AMD has long been the closing thing Intel has to competition in the x86 processor space. Now the company is also gearing up to take on Samsung, Qualcomm, NVIDIA, and other companies that produce chips based on ARM architecture.

The company has already announced plans to produce ARM-based chips for servers in 2014. According to SweClockers, AMD will also start producing ARM-based chips for tablets and other consumer devices next year as well.


SweClockers says the news comes from an anonymous AMD executive.

The chip will be based on ARMv8 architecture and will likely be a 64-bit processor based on ARM’s Cortex-A57 and/or Cortex-A53 designs.

That alone wouldn’t be enough to set AMD’s chip apart from the competition. ARM licenses its designed to a number of companies, and several have already announced plans to produce chips using ARMv8 designs.

But AMD’s chip will reportedly use AMD’s own graphics technology, which it’s calling Graphics Core Next, or GCN.

AMD has been one of the leaders in the PC graphics space since the chip maker acquired ATI Technologies in 2006. Now it looks like the company will be bringing some of its experience in graphics to the mobile space.

It won’t be the first company to take this approach. NVIDIA was best known for making graphics cards for PCs up until a few years ago, but now NVIDIA’s Tegra processors for phones, tablets, and other mobile devices are among the company’s most visible products.

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8 replies on “AMD’s first ARM-based chip for tablets coming in 2014?”

  1. Wow, how many companies are making/designing mobile SOC’s .
    Seems like there are way to many as it is. Can’t help but think something needs to give.
    Next year there will be:

    Samsung, Intel, Apple, TSMC, Qualcomm, Imagination, AMD, Nvidia, MediaTek, Allwinner, RockChip, FreeScale ….

  2. With bay trail this may be too little too late. On the CPU side AMD seems to be a solid follower, a position they took up soon after the first athlon64 was released.

    1. your right … but only from the high end desktop side on the mobile side amd is very strong on the graphics side so i think if they implement the first gen correctly i think they will be firm competitors and if they implement there new api “mantle” and support it with lots of apps i think they will be firm market leaders
      – that’s just my 2 cents thought 🙂

      1. Problem is a lot of things also require good CPU performance, even games can suck if the GPU isn’t also matched with an adequate CPU performance.

        While, what often happens with AMD is they have to under clock their CPU’s to reach competitive power consumption ranges.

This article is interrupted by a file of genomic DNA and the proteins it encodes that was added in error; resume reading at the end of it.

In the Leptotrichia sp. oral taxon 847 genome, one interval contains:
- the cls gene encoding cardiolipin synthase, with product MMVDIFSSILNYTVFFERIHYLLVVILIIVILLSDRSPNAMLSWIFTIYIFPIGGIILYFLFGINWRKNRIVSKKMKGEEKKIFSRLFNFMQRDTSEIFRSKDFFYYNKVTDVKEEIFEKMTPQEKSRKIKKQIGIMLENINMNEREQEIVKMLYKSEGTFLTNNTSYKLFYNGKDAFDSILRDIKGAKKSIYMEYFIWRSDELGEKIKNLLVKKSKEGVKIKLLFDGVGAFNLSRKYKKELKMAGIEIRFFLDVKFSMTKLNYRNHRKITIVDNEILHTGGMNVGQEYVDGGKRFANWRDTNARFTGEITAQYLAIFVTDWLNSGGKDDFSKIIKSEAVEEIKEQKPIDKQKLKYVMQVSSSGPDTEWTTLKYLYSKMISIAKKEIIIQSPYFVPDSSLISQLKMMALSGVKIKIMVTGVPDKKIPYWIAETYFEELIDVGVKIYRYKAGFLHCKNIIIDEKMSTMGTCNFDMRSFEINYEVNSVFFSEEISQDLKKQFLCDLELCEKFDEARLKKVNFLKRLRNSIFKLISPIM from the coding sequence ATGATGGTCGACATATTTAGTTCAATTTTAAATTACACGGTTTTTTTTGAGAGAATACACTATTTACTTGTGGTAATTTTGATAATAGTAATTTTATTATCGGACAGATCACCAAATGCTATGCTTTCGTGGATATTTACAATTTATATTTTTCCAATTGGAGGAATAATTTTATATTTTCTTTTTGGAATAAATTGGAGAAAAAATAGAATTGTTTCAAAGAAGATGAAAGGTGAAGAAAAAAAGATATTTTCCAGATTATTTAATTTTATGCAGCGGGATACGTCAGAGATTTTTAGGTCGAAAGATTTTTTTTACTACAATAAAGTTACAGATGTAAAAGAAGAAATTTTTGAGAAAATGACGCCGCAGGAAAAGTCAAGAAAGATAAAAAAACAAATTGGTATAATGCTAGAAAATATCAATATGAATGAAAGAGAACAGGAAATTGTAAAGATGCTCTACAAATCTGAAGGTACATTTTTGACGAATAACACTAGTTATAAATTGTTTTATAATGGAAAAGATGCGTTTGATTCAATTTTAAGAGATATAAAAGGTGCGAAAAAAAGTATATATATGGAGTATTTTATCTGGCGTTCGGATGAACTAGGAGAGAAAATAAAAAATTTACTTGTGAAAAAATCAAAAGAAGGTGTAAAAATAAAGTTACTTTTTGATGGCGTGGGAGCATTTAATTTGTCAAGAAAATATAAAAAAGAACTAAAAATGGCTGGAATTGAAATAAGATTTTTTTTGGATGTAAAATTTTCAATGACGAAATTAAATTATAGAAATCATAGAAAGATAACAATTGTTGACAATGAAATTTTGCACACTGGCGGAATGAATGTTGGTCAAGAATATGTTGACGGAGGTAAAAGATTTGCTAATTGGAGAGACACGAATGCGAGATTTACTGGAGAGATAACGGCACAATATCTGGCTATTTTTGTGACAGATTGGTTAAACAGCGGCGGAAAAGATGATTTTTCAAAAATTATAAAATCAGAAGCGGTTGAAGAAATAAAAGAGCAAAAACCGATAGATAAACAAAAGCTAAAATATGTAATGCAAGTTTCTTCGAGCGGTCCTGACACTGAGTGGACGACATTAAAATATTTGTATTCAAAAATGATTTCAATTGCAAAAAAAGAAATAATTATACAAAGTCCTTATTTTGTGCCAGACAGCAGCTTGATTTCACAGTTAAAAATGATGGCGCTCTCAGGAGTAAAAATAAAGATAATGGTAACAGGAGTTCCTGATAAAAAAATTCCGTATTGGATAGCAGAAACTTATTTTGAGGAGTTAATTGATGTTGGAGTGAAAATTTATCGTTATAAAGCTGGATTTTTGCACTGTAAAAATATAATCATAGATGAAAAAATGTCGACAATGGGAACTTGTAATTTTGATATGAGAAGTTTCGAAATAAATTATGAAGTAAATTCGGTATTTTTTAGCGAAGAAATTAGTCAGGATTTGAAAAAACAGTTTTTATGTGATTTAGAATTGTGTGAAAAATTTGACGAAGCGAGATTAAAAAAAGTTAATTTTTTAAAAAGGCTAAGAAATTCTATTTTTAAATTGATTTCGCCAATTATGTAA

Like their present Jaguar cores being limited to only 1GHz for the dual core Temash models, and also lower clock for the GPU as well…

        So, the GPU performance may be more than competitive but the lack of CPU performance does hurt them and these models that will use ARM processors won’t immediately help as they’re only claiming performance to match or rival their present Jaguar cores.

        Another issue is achieving mobile power efficiency has been a long time problem for them. They have lagged significantly behind Intel on that front and even their latest Temash SoCs don’t offer true mobile optimization… Lacking for example any support for mobile features like Always Connected Standby.

        The only time AMD’s SoCs can power sip down to low mw states is in a S3 suspend state that isn’t doing anything at all in the background.

        Such lack of mw power sipping states means not only no Always Connected Standby but also no support for low power states needed for long talk times in phone capable devices and other mobile features that lets these mobile devices go days and even weeks between charging, if not used regularly.

        Adopting ARM may help in this regard but the GPU tends to be the greatest power load in a system and unless they can keep that under control then the change may not mean much… we’ll have to wait and see of course but that’s how it stands right now…

    2. Bay Trail is still too expensive for what it actually offers. Things are worth it when the price checks the performance.

      1. Bay Trail price is in line with other similiar ARM offerings. That too expensive line is a myth.

      2. Nonsense, the only really high priced Intel products are the Intel Core series processors.

        ATOM SoCs are offered at prices that are only a little higher than what ARM SoCs charge, and Bay Trail is officially even cheaper than the previous Clover Trail! So the price difference is pretty negligible now and Intel can argue they are offering more for the price as there’s far less hardware fragmentation to deal with and you can more easily run a wide range of software than is available for ARM yet!

        Really, in these devices you pay more for LTE modem, Windows License, WACOM digitizer, etc. than you do for the ATOM SoC!

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